Flu and colds: these household remedies can help

As soon as it gets cold again outside, colds and flu start doing the rounds. These important household remedies and cures are worth knowing if you do catch something.

01.11.2018 Lara Brunner 4 minutes

Patience is the only real aid when it comes to flu. There is no way to speed up recovery. However, various remedies from complementary medicine can help alleviate the symptoms. Colds are very much a different matter: applying the right household remedies can make them shorter.

General tips

Whether it is a flu or a cold, it is always important to drink enough. Opt for water, herbal tea or fruit juices. You should drink an extra litre of fluid for every degree your temperature exceeds normal body temperature. This will offset your loss of fluid.

Take it easy. Your body can only recover properly if it is gets enough of a break.

If you feel like a cold is coming, then sweating it out can work wonders. It improves the body's defences. Take a hot bath with a few drops of thyme oil and drink one or two cups of sweat-inducing tea (elder, linden blossom, camomile blossom or ginger). Afterwards, lie in bed and keep yourself covered. You should not try the sweating cure if you suffer from cardiovascular or circulatory problems.

Flu-like infection or actual flu?

In flu, the symptoms come on quite suddenly and include aching limbs, high fever and a headache. Flu last around seven days, during which time the sufferer is generally unable to leave bed. It usually takes another week or so to return to full health. Flu-like infections often begin with a runny nose and sore throat. They do not always involve fever and it takes much less time to feel better again. If you are not sure if you have flu or a flu-like infection, it is almost certainly not flu.

Remember: see a doctor if the symptoms of a cold or flu do not begin to improve after one week.

What helps with fever?

Cold calf compresses can help lower a fever. Soak two cloths in vinegar and water and place these around the calves. Wrap a terry towel around the compress and cover yourself with a blanket. Replace the compress when the inner towels have warmed up.

What helps with a blocked nose?

Dissolve a teaspoon of salt in a litre of water. Use this to rinse out the nose, which helps get rid of viruses and bacteria in the nasal cavity.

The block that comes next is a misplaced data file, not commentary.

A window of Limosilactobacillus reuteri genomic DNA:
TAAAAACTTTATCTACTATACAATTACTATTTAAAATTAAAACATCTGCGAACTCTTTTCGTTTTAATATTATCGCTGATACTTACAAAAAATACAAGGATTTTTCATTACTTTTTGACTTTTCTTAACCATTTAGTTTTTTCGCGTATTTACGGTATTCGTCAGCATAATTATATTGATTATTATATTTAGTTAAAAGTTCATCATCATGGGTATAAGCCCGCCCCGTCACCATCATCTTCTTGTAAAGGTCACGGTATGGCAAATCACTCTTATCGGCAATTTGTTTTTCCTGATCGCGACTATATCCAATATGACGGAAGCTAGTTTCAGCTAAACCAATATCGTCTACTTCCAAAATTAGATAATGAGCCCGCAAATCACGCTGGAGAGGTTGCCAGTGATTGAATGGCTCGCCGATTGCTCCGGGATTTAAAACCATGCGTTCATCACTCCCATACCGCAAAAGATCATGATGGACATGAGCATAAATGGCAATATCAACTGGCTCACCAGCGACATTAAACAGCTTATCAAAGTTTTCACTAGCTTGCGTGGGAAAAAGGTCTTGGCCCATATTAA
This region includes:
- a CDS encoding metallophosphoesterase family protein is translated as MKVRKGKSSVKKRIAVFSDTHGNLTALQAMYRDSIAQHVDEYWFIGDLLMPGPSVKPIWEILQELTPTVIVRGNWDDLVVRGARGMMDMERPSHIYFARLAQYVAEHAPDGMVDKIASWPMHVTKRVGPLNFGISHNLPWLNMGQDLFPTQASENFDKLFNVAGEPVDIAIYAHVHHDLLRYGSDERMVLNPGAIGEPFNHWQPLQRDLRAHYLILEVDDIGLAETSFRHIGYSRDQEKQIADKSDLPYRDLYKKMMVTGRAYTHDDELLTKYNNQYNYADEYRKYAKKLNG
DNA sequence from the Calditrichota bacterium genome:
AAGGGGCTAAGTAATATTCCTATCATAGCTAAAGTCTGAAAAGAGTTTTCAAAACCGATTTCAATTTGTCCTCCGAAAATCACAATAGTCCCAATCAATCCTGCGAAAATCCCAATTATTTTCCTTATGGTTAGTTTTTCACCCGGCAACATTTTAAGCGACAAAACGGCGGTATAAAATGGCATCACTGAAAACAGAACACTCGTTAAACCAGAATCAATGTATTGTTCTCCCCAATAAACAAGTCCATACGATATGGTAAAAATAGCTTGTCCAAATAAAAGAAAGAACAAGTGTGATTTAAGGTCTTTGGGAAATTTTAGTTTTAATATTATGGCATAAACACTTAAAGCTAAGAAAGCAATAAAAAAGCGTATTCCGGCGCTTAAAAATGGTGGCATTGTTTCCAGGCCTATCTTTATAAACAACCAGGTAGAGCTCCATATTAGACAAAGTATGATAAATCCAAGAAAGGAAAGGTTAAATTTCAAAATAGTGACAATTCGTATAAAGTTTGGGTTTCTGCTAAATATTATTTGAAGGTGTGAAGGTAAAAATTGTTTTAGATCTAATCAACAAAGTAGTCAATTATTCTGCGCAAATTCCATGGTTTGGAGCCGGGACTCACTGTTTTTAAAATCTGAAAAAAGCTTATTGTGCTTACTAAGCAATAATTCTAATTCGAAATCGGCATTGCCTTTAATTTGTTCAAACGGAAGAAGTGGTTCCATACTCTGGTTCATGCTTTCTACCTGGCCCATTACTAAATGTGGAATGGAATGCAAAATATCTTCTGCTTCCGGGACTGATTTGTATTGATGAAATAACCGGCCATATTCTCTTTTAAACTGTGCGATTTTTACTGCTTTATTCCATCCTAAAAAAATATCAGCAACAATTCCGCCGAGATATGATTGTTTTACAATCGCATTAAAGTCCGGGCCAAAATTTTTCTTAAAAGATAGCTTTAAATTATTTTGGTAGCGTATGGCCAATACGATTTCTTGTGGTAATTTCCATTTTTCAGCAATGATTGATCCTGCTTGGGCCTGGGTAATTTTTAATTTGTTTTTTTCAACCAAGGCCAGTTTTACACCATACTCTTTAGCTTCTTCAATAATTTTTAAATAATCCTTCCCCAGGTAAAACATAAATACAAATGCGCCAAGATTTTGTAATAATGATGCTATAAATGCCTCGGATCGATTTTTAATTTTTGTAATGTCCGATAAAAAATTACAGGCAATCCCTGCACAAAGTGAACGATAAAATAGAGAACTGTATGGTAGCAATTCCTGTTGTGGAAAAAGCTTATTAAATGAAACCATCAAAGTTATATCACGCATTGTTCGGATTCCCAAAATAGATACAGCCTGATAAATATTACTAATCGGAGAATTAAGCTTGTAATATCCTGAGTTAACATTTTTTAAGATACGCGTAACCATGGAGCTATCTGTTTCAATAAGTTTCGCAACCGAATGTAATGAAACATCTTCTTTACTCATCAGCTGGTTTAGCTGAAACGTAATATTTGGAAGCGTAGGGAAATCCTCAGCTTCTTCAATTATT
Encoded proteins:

What helps with a cough?

Coughing is a natural reflex, by which the body tries to expel foreign matter out of its airways. A cold or flu generally begins with a dry tickly cough, which then becomes a productive wet cough after a certain amount of time.

For a dry cough, warm milk with honey or plantain and rosehip teas can reduce irritation. Cowslip, fennel, aniseed and thyme tea are better choices for wet coughs.

What helps with a sore throat?

Camomile, sage and thyme teas all reduce inflammation, as does warm milk with honey. Herbal or honey lozenges also help a sore throat. They stimulate the salivary glands and so stop the throat from drying out.

There are also many medicinal plants that can help alleviate the symptoms of a cold. What effect do these have on the body?

The leaves contain saponins, which liquefy bronchial mucus. Ivy leaf extract widens the bronchi and this diminishes throat irritation. Ivy can be taken as a juice, drops or tablets.

Sage contains tannins that kill bacteria and it shields the mucous membranes in the mouth and throat. Warm sage tea is therefore great as a gargle. Lozenges can help with a sore throat.

Myrtle and cinol work as an expectorant and are antispasmodic. The essential oils in the plant also provide a cooling sensation. Eucalyptus can be administered via the skin or through inhalation – with oil baths or balms, for example.

The flowers and roots of cowslip can be consumed as tea. It stimulates the stomach and therefore causes the bronchi to produce fresh mucus, which can then be coughed up more easily.

The mucilage found in linden protects the throat and relieves throat irritation.

Tea and pastilles cover the inflamed mucosa with a kind of protecting layer, which alleviates tickly coughs.

Echinacea activates phagocytic white blood cells in the blood and tissue and therefore stimulates the immune system. This plant is also used to treat infection.

Thyme oil or tea has expectorant properties. It combats bacterial infections in the airways and reduces spasms in the case of tickly or hacking coughs.

Tip: combine various different herbal remedies to enhance the effect.

Read more

Ivy – the evergreen lung cure
Ivy leaves are highly effective for bronchitis and coughs: the contents are conducive to expectoration and dissolving mucus, thus making breathing easier.
February 13, 2017 4 minutes

Nourishing guest from the Far East: ginger
Gourmets love the exotic tuber. However, ginger is also a medicine which has a healing effect on many complaints.
February 13, 2017 2 minutes

Balm for the digestive tract: turmeric
The bright yellow colour of the Far Eastern spice bodes well: turmeric is a scientifically recognised remedy for digestive problems.
February 13, 2017 2 minutes


Find out more about current health issues every month and get all the information you need about our attractive offers from all Helsana Group companies * delivered by e-mail to read whenever it suits you. Our newsletter is free of charge and you can sign up here:


Thank you for registering.
You have just received an email with a confirmation link. Please click on this to complete your registration.

Unfortunately an error has occurred.

We did not receive your information. Please try again later.

* The Helsana Group comprises Helsana Insurance Company Ltd, Helsana Supplementary Insurances Ltd and Helsana Accidents Ltd.